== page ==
You be the judge.

What is a writer?

Aristotle: We are what we repeatedly do.

Susan Sontag: A writer is someone who pays attention to the world.

John Updike: Writers may be disreputable, incorrigible, early to decay or late to bloom but they dare to go it alone.

How does a writer work?

Anne Lamott: Very few writers know what they are doing until they’ve done it.

Anais Nin: The role of the writer is not to say what we all can say but what we are unable to say.

J. K. Rowling: Anything’s possible if you’ve got enough nerve.

Robert Frost: Poetry is when an emotion has found its thought and the thought has found words.

Why be a writer?

Jorge Luis Borges: When writers die they become books, which is, after all, not too bad an incarnation.

Franz Kafka: A book must be the axe for the frozen sea within us.

Last word on writing

Stephen King: An opening line should invite the reader to begin the story. It should say: Listen. Come in here. You want to know about this.

We expect that at least one of these intriguing quotes from writers might nestle next to your muse and help keep your pen filled with unstoppable ink. As the year unfolds, keep in touch. Let us celebrate your wins and soothe any scrapes or bruises that might come your way.

The Gifts of 2020

The Gifts of 2020

Gwynn Scheltema

As Ruth said in last week’s blog, I’m a master planner. I’ve always set goals, had a plan, been S.M.A.R.T. But I gave up writing New Year Resolution lists years back because, for me, they always seemed to be lists of my future failures, lists of not meeting my own expectations.

Instead, I switched to thinking positively about myself, mentally listing all the small and large achievements over the past year. I also began allowing myself to dream and visualize and imagine what I wanted to do—and not do. I learned to strive for balance in my writing life and life in general.

If there’s one thing that I have learned over this last year, it’s the importance of kindness and acceptance and the finding of joy and fulfilment in the unexpected, big and small. And part of that is the acceptance of self, flaws and all. 

So, in 2021 I’ve decided I am going to put kindness to myself first in any plans I make or goals I set and strive for participation and passion, not perfection.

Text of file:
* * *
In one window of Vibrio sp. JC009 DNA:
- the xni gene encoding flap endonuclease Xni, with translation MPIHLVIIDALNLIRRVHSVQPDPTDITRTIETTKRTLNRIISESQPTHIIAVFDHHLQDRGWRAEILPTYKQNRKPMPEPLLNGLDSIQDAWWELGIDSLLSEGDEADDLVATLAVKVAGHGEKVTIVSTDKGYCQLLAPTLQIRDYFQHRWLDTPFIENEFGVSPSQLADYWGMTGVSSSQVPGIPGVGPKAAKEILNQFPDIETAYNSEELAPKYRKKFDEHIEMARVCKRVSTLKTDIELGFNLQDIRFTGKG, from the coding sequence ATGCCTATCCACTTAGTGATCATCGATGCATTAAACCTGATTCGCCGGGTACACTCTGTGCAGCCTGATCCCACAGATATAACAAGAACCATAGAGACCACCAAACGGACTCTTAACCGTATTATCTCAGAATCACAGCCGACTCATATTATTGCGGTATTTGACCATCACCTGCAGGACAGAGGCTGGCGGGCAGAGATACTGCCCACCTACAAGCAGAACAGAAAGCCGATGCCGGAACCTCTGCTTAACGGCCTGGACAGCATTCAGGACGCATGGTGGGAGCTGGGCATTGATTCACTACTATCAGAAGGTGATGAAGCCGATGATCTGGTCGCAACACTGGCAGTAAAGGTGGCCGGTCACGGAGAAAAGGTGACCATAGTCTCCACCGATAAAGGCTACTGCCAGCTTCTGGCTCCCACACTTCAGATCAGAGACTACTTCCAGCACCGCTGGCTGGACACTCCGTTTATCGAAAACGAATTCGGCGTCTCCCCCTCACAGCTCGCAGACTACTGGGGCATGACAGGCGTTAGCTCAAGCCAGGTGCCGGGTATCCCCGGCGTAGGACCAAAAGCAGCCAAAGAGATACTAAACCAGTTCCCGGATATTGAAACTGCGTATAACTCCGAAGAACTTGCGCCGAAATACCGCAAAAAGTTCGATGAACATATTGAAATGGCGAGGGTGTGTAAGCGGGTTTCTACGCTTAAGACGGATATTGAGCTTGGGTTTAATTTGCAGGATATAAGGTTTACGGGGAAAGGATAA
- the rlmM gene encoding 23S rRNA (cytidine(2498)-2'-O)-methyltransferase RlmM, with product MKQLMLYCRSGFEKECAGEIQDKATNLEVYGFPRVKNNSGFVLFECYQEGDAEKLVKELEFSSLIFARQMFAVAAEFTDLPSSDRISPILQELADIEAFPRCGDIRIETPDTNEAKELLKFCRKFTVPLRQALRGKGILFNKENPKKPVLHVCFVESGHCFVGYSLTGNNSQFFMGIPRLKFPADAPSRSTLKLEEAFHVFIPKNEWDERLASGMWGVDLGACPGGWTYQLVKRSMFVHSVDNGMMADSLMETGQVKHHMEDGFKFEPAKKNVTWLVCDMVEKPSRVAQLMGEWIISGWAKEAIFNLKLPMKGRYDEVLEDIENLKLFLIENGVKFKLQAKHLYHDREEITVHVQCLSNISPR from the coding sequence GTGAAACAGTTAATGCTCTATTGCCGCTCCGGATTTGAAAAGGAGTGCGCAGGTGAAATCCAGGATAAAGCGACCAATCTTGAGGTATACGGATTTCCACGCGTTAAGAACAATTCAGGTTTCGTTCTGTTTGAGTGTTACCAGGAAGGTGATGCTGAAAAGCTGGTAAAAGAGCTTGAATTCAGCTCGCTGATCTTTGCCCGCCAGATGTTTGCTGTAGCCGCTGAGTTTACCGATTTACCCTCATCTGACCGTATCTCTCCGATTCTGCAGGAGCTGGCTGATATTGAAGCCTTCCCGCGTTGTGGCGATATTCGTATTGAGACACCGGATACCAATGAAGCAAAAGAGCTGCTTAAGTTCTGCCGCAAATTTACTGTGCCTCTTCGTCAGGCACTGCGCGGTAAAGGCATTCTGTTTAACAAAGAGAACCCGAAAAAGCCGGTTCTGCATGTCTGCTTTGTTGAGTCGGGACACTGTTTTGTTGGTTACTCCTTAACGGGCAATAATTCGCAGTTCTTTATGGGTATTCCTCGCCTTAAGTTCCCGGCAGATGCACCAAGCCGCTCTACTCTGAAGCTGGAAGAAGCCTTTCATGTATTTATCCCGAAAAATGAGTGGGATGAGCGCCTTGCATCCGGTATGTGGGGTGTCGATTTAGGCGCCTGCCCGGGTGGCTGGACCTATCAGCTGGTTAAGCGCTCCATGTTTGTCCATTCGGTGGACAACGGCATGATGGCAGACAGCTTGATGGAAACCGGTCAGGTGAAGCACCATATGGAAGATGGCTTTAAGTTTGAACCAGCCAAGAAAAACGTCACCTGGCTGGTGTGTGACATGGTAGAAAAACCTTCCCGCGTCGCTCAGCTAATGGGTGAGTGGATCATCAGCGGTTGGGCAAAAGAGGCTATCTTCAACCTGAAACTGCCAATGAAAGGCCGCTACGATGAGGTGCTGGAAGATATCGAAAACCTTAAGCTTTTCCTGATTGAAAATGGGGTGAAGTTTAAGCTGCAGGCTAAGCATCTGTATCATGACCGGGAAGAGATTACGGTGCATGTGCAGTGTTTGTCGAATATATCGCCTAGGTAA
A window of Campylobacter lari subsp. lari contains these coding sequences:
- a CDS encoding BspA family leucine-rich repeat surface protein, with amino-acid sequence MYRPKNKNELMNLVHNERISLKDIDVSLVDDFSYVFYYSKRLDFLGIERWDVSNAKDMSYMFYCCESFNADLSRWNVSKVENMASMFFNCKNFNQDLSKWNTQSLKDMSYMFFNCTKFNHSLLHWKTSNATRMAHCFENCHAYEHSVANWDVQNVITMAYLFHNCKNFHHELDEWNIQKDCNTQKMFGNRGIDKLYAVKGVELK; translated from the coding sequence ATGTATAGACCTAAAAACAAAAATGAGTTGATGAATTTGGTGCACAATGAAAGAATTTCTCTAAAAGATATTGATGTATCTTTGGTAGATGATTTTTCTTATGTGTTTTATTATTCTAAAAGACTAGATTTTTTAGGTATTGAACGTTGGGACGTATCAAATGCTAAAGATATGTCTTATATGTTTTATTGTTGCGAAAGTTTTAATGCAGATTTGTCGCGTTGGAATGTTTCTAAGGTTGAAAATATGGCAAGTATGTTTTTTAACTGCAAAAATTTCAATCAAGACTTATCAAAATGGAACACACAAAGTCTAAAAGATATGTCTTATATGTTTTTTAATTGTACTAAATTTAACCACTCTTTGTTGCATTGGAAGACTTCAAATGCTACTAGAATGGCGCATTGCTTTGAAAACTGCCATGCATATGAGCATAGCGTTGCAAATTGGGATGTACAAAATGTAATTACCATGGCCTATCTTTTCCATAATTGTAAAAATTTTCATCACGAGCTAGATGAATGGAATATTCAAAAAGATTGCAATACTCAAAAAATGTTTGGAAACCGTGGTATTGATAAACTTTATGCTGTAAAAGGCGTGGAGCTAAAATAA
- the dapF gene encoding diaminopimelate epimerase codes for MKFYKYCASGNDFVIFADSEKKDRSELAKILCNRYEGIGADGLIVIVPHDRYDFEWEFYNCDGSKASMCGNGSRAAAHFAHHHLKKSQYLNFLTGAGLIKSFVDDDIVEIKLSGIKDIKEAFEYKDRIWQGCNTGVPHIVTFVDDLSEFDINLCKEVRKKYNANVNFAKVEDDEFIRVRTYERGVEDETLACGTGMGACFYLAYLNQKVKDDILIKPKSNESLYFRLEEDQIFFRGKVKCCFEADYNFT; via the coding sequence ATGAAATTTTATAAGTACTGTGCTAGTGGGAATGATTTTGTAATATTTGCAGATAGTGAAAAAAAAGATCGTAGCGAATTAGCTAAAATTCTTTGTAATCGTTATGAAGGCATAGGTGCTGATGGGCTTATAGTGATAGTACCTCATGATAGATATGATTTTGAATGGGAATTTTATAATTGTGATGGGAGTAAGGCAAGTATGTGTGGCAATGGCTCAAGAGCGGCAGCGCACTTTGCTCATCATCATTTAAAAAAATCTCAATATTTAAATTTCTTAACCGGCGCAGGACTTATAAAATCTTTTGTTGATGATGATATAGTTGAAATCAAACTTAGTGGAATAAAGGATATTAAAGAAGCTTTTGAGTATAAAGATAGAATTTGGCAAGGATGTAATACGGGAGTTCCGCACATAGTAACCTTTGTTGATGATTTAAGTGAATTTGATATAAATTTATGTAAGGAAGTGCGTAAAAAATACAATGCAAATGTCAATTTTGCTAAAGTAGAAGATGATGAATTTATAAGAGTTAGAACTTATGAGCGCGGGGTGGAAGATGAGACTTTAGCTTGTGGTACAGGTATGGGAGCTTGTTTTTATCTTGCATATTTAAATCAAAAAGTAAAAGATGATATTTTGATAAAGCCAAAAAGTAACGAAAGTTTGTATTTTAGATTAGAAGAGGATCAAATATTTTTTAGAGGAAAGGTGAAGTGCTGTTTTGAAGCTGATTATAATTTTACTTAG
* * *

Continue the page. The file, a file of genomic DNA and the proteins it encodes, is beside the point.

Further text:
Unexpected writing gifts

Someone once said that if you think your glass is always half empty, then pour it into a smaller glass and quit whining. I tried to take that approach in 2020 whenever new annoyances and problems arose, and realized that out of a seemingly all-bad year, a number of things did go well for me in my writing life.

I live out in the country, a good hour from all the people and events and activities I like to engage with. By May, a general acceptance of ZOOM and work-from-home meant I didn’t have to spend so much time travelling. That gave me more time for myself and my writing—a true gift.

And technologically, ZOOM was just the start. I gained a whole gift bag of new skills:  I learned how to make videos, how to work with MP4s sent to me from people’s phones and convert and edit them for podcasting. Ruth and I took a stab at giving online workshops, learning all about break-out rooms and gallery views and split screens and converting in-class learning materials to the screen. An arts group I volunteer with went virtual with Google Groups and Google Meet and is planning virtual arts activities I would never have imagined were even possible.  

I took part in virtual critique group meetings, online workshops and paint nights. I had time to read more. I enjoyed countless free offerings of art of all disciplines from around the world. So much to fill my creative well and give me new ideas. Another wonderful gift.

Being stuck at home allowed me to work on habits—breaking old bad habits and cultivating new good ones to replace them. On the writing front alone, I have been able to get back into journalling morning pages, into genuine regular creative time. I’ve had time to sort through years of journals and boxes of scraps of paper to find half-written poems and story ideas and put them into digital files where I can find them again. I’ve been able to spend quality time on putting together my poetry collection, so that in 2021 it may actually finally be done! The gift of moving forward even when everything seems static.

Of course, my 2020 gift list is much longer, full of good things that happened or that I came to appreciate, but you get the drift.

Moving forward

So now as I head into 2021, a big part of my plans and dreams and visions for the future is going to be influenced by what I learned in 2020:

  • Be kind to yourself and don’t expect perfection
  • Do more of what feeds your soul, your passions and your creativity
  • Do less of what others say you should be doing
  • Be flexible and willing to change direction and do it positively
  • Be present, mindful, grateful, and notice and appreciate
  • Go with the flow

Achieving writing goals is all very well, but if they are achieved at the expense of your health or your family relationships and other important aspects of life, then perhaps you need to reconsider. Take time to live.  Take time to grow. Take time to love.

Above all, be kind to yourself and others. Look for the good in everything. Enjoy the writing journey you’ve chosen for yourself. Enjoy life. Be positive and you’ll get there. Have a wonderful 2021.